Obviously, this needs to be done in such a way that the user doesn’t skip a beat. A complicated hopscotch takes place as updates are installed to the resource VHD. One instance is shut down and the resource VHD updated, then the other one. The differencing VHDa makes sure new data that comes into the Azure service is retained and synced as each VM reboots.

Virtualization and security

What is it running on, we asked? Head scratching ensued for many moons as Microsoft pushed Hyper-V to customers but claimed Azure was not compatible or interoperable with Hyper-V.

It is, in fact, a fork of Hyper-V. Russinovich said it was basically tailored from the ground up for the hardware layout that Microsoft uses, same as the Azure OSes.

Russinovich said that the virtual machine is the security boundary for Azure. At the hypervisor level, the host agents on each physical machine are trusted. The Fabric Controller OSes are trusted. The guest agent- the part the user controls—is not trusted. The VMs communicate only through the load balancers and the public (user’s endpoint) IP and back down again.

Some clever security person may now appear and make fun of this scheme, but that’s not my job.

The Fabric Controller handles network security and Hyper-V uses machine state registries (MSRs) to verify basic machine integrity. That’s not incredibly rich detail, but its more than you knew five minutes ago and I guarantee its more than you know about how Amazon secures Xen. Here’s a little more on Hyper-V security.

New additions to Azure, like full admin rights on VMs (aka elevated privileges) justify this approach, Russinovich said. “We know for a fact we have to rely on this [model] for security,” he said.

Everyone feel safe and cozy? New user-built VM Roles are implemented a little differently

Azure now offers users the ability to craft their own Windows images and run them on Microsoft’s cloud. These VM Roles are built by you (sysprep recommended) and uploaded to your blob storage. When you create a service around your custom VMs and start the instances, Fabric Controller takes pains to redundantly ensure redundancy. It makes a shadow copy of your file, caches that shadow copy (in the VHD cacher, of course) and then creates the three VHDs seen above for each VM needed. From there, you’re on your own; Microsoft does not consider having to perform your own patches an asset in Azure.

A healthy host is a happy host

Azure uses heartbeats to measure instance health: It simply pings the Fabric Controller every few seconds and that’s that. Here again, fault tolerance is in play. You have two instances running (if you’re doing it right. Azure will let you run one, but then you don’t get the SLA). If one fails, the heartbeat times out, the differencing VHD on the other VM starts ticking over and Azure restarts the faulty VM, or recreates the configuration somewhere else. Then changes are synced and you’re back in business.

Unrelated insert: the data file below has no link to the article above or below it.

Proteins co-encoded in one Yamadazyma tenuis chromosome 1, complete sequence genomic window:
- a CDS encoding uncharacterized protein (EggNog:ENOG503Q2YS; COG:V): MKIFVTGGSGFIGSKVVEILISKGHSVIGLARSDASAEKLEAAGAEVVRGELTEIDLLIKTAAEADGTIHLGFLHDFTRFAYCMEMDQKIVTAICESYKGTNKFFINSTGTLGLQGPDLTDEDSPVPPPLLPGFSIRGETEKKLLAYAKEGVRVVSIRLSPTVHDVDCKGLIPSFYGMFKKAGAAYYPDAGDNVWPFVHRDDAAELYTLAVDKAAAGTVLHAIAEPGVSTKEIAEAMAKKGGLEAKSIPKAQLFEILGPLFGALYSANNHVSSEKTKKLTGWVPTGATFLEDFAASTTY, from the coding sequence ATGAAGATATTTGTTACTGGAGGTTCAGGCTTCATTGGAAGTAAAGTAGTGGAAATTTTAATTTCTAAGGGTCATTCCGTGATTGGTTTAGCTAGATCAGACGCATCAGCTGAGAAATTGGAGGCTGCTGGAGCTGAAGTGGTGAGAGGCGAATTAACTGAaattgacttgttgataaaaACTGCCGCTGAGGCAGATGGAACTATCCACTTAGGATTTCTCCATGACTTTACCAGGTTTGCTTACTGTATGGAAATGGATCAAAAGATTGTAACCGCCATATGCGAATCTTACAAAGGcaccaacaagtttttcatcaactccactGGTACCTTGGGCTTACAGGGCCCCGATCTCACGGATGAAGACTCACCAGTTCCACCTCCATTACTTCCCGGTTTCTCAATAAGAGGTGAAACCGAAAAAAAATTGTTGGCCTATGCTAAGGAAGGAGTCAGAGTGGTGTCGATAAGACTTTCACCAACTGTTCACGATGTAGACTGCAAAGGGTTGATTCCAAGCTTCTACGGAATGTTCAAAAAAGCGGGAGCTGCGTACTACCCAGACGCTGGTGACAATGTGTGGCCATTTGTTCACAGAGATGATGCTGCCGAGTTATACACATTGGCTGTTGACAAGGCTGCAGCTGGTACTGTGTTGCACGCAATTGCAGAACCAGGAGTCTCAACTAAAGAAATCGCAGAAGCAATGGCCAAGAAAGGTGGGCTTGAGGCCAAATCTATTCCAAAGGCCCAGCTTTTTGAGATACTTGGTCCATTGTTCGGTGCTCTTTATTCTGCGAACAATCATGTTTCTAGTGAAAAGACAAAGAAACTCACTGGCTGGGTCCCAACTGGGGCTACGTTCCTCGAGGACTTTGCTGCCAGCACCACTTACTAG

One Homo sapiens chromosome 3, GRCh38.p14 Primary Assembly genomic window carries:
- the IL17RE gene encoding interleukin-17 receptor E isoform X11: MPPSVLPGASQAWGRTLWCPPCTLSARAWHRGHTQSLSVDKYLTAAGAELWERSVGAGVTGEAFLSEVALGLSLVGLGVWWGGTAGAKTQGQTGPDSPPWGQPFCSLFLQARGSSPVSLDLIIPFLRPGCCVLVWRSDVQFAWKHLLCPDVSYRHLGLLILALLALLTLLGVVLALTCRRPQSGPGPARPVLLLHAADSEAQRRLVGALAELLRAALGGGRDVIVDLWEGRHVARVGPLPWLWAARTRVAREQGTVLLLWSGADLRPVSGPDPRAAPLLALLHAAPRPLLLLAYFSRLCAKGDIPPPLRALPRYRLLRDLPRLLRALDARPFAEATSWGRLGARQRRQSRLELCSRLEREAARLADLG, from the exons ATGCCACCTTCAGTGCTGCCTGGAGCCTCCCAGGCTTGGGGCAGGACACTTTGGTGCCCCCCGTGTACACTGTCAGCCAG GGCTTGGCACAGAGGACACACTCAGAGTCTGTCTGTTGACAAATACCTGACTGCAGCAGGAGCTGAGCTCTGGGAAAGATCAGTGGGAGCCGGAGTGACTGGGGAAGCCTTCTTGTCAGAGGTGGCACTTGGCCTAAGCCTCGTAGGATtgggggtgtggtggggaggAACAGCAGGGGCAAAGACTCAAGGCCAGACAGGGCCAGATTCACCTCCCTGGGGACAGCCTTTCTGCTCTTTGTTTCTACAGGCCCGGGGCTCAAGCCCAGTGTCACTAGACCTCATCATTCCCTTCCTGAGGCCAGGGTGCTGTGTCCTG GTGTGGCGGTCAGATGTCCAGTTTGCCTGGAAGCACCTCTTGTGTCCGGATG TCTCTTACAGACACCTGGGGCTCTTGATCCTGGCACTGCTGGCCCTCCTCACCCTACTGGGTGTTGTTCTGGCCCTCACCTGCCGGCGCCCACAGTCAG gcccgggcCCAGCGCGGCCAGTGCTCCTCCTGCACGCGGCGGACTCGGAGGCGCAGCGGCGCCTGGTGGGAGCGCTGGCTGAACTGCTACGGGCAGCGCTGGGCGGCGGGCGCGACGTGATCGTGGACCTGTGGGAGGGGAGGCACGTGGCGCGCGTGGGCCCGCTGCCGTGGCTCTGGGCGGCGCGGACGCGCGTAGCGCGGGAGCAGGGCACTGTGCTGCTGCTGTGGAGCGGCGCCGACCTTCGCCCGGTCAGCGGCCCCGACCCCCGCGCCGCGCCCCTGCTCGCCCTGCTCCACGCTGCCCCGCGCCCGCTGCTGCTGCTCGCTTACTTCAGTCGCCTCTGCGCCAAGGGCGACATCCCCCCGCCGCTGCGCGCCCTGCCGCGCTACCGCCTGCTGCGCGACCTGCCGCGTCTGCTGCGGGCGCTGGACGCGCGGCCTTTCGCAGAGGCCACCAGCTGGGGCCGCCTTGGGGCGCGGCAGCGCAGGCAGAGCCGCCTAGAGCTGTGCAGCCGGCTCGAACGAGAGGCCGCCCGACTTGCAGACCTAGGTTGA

Do not end these processes

Now that we have the ability to RDP into our Azure Roles and monkey around, Russinovich helpfully explains that the processes Azure runs within the VM are WaAppHost.exe (Worker Role), WaWebHost.exe (Web Role), clouddrivesvc.exe (All Roles) and a handful of others, a special w3wp.exe for IIS configuration and so forth. All of these were previously restricted from user access but can be accessed via the new admin privileges.

Many of the features set out here are in development and beta but are promised to the end user soon. Russinovich noted that the operations outlined here still could change significantly. At any rate, his PDC session provided a fascinating look into how a cloud can operate, and it’s approximately eleventy bajillion percent more than I (or anyone else, for that matter) know about how Amazon Web Services or Google App Engine works.


Azure : Microsoft’s cloud infrastructure platform

Fabric Controller: A set of modified virtual Windows Server 2008 images running across Azure that control provisioning and management

Fault Domain: A set of resources within an Azure data center that are considered non-fault tolerant and a discrete unit, like a single rack of servers. A Service by default splits virtual instances across at least two Fault Domains.

Role: Microsoft’s name for a specific configuration of Azure virtual machine. The terminology is from Hyper-V.

Service: Azure lets users run Services, which then run virtual machine instances in a few pre-configured types, like Web or Worker Roles. A Service is a batch of instances that are all governed by the Service parameters and policy.

Web Role: An instance pre-configured to run Microsoft’s Web server technology Internet Information Services (IIS)

Worker Role: An instance configured not to run IIS but instead to run applications developed and/or uploaded to the VM by the end user

VM Role: User-created, unsupported Windows Server 2008 virtual machine images that are uploaded by the user and controlled through the user portal. Unlike Web and Worker Roles, these are not updated and maintained automatically by Azure.